My archives might be a little outdated especially the older blogs. My links above are all new and current.

I have only positive things to say about Permission to Mother, an autobiographical account of a thoughtful mother and clinician who courageously writes from her heart, soul, brain, and personal experience; who is open to change in her views and opinions and is not guided by the safety of rules of any group or the status quo; she is guided by love and openness to the experiences life brings her and her family. Her process benefits her and those around her and those who read her words. And to add to that, the writing style and story telling ability here make it a very enjoyable read speckled with both the humor and seriousness of life. ~Laura Keegan RN FNP, author of Breastfeeding with Comfort and Joy

Readers enjoy your feedback and Reviews (82!) on amazon. Kindle Version Available!

Please Join me on Facebook at Punger Family Medicine.

Thursday, November 27, 2008

Book Review on Motherwear

I'd like to direct you to this review posted today on Motherwear. I am very grateful for this review. I love it. She did not hold back!

I wore Motherwear nursing clothes for many years when the boys were younger. That's David. We were in North Georgia and I am wearing a Motherwear nursing top. I really liked the horizontal openings. It gave me a lot of privacy. I could nurse anywhere my busy lifestyle brought me. I also wore their dressy styles to work for years.

Look for another book give-away on my blog, next week, soon after my test.

Monday, November 24, 2008

Scott's Reading Update

Since I've posted about Scott's reading, I've gotten more resources than I can process all at once. Pursuing most of them are being put on hold until after my exam.

I did call his homeschool evaluator the day I posted and brought her up-to-date. She said what I expected her to say: Scott's progressing, keep reading to him, and any tools you find for dyslexia (or learning disabilities) go ahead and use. For example, if you found out he was dyslexic you would use the transparent colored sheets, go ahead and give it a try. Her reassurance is good.

I finished reading Moby Dick to him. I also got Swiss Family Robinson and Journey to the Center of the Earth (Great Illustrated Classics Series) from the library and read both to him. He has great comprehension and makes some awesome conclusions as we discuss our reading. I enjoy reading to him. This series of books seems to be where he is at in comprehension and interest, so at least I've got a whole series to look forward to sharing with him. John's got a big history book he is reading to the boys. Go for it, John. Better you than me.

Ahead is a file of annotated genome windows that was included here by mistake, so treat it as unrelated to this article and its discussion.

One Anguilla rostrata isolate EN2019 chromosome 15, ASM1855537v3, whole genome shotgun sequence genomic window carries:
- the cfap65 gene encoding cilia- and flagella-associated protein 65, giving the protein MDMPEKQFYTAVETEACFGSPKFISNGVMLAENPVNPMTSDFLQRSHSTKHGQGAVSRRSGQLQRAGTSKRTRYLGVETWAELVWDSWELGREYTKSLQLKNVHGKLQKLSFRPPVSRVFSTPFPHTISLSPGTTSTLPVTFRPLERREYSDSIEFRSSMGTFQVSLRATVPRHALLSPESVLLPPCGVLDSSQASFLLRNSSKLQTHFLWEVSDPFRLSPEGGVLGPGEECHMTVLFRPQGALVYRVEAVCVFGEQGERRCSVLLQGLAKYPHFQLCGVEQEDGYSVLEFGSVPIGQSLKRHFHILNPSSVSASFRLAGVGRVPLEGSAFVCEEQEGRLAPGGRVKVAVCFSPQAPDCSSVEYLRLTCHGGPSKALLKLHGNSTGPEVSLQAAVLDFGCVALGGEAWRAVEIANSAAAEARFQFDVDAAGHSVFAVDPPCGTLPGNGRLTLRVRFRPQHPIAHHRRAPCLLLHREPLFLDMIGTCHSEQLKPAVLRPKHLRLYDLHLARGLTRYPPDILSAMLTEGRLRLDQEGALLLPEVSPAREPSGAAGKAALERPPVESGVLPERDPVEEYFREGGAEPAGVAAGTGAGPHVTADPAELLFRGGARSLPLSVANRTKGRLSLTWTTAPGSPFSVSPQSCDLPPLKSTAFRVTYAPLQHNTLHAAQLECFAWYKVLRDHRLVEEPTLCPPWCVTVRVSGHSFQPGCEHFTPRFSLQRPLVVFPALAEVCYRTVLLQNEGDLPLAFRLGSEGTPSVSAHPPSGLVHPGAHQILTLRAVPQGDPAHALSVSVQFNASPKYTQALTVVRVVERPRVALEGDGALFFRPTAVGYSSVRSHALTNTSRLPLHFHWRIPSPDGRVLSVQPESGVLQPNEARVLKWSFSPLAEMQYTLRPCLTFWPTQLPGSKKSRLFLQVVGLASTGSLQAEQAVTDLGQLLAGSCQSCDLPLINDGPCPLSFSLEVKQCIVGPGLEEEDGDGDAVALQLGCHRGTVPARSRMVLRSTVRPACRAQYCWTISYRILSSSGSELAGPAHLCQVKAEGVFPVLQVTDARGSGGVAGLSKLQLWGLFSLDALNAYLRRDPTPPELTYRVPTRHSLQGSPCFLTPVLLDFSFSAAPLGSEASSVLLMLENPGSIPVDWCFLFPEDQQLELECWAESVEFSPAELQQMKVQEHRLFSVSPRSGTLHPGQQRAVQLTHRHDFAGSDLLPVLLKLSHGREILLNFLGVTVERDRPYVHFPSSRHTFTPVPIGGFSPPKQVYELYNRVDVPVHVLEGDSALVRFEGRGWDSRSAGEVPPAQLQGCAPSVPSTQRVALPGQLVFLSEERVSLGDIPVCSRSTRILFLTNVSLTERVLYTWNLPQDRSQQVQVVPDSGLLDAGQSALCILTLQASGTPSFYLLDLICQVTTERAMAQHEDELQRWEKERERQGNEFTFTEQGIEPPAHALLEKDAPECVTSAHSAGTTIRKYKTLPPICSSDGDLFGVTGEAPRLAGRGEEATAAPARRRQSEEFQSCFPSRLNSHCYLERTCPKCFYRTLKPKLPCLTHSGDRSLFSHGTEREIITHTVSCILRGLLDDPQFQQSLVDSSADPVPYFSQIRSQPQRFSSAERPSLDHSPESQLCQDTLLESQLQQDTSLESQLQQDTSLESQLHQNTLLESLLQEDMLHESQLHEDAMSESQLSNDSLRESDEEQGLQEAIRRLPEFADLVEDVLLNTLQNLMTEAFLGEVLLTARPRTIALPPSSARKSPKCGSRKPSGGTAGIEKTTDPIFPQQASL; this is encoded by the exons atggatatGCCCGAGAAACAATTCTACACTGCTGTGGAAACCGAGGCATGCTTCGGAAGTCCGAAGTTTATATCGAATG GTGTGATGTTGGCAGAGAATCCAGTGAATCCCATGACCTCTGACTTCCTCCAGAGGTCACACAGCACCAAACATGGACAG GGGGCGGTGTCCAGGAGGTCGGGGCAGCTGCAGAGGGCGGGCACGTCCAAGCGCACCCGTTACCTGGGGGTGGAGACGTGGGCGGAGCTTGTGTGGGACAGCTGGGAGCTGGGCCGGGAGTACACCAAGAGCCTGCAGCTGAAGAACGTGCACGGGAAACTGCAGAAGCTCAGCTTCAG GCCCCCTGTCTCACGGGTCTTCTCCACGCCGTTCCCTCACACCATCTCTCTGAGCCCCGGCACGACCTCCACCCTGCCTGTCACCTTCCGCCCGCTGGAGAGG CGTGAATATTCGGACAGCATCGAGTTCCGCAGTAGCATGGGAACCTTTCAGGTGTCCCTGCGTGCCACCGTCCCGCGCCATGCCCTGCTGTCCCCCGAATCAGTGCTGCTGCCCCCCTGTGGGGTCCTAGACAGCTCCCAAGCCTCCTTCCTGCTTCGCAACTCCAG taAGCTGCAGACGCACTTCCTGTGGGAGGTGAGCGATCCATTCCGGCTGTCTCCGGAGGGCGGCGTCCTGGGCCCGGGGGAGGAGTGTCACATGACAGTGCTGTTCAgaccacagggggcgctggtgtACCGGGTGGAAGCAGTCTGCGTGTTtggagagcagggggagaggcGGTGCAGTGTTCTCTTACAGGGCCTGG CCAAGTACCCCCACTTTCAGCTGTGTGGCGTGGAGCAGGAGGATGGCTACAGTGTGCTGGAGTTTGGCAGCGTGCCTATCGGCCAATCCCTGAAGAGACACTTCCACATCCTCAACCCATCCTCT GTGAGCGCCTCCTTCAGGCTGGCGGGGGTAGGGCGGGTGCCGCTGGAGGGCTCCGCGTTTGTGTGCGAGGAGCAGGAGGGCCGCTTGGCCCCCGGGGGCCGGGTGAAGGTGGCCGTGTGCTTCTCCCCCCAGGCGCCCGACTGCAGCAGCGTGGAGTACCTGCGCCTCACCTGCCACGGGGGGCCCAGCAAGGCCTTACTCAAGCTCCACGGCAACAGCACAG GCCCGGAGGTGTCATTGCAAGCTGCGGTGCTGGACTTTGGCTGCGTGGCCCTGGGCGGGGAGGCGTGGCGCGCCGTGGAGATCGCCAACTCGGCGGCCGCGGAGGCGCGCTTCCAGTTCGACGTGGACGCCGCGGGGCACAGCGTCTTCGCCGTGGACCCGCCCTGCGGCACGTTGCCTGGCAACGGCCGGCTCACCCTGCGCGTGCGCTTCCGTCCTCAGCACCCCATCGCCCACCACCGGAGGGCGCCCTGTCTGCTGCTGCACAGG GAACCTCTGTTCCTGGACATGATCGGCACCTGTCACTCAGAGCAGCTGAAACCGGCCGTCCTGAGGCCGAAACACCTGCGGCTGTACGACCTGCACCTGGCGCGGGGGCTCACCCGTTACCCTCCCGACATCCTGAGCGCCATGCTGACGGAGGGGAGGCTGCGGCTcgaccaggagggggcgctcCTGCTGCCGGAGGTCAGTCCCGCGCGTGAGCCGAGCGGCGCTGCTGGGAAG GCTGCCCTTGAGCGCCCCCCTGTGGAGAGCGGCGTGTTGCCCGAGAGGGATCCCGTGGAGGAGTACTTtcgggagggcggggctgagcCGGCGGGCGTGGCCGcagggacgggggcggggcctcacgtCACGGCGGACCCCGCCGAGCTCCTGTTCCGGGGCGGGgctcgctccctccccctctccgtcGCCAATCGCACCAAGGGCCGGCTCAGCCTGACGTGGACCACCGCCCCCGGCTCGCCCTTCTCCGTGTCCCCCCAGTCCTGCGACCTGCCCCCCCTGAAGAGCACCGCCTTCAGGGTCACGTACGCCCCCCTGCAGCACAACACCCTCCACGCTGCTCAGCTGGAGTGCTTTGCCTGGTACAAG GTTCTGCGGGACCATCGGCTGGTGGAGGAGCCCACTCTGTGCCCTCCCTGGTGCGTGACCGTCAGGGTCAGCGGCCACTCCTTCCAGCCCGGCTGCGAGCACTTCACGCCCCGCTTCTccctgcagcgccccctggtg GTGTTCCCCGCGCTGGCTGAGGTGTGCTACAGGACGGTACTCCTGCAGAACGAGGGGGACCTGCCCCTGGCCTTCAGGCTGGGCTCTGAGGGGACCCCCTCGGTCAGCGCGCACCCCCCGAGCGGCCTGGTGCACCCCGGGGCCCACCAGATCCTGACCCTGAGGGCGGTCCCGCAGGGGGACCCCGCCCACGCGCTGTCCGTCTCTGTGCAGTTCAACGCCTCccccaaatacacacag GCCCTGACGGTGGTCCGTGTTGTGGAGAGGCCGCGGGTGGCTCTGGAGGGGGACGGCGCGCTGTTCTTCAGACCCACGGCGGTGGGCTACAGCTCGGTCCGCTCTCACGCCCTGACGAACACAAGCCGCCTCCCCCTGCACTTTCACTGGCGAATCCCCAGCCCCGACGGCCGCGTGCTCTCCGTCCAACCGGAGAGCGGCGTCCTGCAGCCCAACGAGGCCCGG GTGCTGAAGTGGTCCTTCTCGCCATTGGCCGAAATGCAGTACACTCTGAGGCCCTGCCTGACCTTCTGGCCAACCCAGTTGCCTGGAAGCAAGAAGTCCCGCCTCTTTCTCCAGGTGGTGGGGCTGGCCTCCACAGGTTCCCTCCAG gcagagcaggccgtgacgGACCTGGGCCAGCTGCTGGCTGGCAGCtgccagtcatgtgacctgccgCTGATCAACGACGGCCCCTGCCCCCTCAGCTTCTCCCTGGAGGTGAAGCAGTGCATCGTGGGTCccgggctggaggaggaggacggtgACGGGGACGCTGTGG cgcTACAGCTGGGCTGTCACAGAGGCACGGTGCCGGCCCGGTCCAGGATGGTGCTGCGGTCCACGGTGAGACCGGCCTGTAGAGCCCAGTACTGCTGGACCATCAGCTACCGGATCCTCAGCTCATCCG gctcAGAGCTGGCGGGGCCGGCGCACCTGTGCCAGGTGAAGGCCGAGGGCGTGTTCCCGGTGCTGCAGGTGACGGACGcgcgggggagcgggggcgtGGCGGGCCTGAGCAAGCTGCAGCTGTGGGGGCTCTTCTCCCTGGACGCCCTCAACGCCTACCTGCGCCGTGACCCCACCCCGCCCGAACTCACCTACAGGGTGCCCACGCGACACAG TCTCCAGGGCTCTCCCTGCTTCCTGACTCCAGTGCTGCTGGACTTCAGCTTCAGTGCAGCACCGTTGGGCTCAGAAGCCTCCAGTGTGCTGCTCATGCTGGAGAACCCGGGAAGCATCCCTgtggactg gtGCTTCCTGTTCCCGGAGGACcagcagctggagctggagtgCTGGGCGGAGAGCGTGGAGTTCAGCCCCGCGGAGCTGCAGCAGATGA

When I ask Scott to read he gets combative (for lack of a better word). I haven't felt like dealing with the challenge of his uncooperativeness; I have enough on my plate getting ready to test, so I've left that challenge alone.

After my test, I plan to get his eyes examined. I will muddle through the books and links that have been sent to me about the slow reader. I tend to be independent, so I will try a good deal at home before going for a diagnosis. That's just me. I will keep reading the Great Classics to him. I think he would be open to "spot" reviewing a little Hooked on Phonics. I have notebook dividers in various colors that can remove the glare from black letters on white paper. I'm keeping it simple right now until I can delve into the resources.

Now, 5-year-old David in the past week, is so proud of how he holds his pen and brought me a paper where he printed a bunch of digits. This skill he picked up on his own and let me emphasize that neither William or Scott ever picked up writing on their own (or progressed in independent reading without a big push). I wrongly imagined homeschooling to be full of Davids: learning and absorbing in optimal conditions. Scott learns other things quickly and I know his reading will catch up soon.

Sunday, November 23, 2008

My Exam is Nine Days Away

My Family Practice Board Exam is nine days away, December 2nd. It is the same all day exam, I have written about before. To get ready for the Summer Exam, I read two ~ 700 page review books that seemed to be about a size nine font.